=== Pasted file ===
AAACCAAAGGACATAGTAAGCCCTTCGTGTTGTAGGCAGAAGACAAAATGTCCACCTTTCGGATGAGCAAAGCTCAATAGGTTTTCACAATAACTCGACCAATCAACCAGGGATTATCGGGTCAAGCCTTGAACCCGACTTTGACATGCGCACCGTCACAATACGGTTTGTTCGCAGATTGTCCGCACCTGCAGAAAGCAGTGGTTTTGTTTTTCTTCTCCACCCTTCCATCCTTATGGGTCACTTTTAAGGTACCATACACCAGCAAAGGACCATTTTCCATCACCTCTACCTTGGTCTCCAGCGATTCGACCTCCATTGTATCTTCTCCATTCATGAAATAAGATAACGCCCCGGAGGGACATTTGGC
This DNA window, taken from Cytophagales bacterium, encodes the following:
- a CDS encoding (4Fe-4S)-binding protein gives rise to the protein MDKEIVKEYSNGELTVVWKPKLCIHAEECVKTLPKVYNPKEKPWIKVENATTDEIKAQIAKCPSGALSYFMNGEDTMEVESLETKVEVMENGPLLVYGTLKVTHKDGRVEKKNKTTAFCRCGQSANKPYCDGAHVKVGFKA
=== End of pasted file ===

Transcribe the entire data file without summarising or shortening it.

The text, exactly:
AAACCAAAGGACATAGTAAGCCCTTCGTGTTGTAGGCAGAAGACAAAATGTCCACCTTTCGGATGAGCAAAGCTCAATAGGTTTTCACAATAACTCGACCAATCAACCAGGGATTATCGGGTCAAGCCTTGAACCCGACTTTGACATGCGCACCGTCACAATACGGTTTGTTCGCAGATTGTCCGCACCTGCAGAAAGCAGTGGTTTTGTTTTTCTTCTCCACCCTTCCATCCTTATGGGTCACTTTTAAGGTACCATACACCAGCAAAGGACCATTTTCCATCACCTCTACCTTGGTCTCCAGCGATTCGACCTCCATTGTATCTTCTCCATTCATGAAATAAGATAACGCCCCGGAGGGACATTTGGC
This DNA window, taken from Cytophagales bacterium, encodes the following:
- a CDS encoding (4Fe-4S)-binding protein gives rise to the protein MDKEIVKEYSNGELTVVWKPKLCIHAEECVKTLPKVYNPKEKPWIKVENATTDEIKAQIAKCPSGALSYFMNGEDTMEVESLETKVEVMENGPLLVYGTLKVTHKDGRVEKKNKTTAFCRCGQSANKPYCDGAHVKVGFKA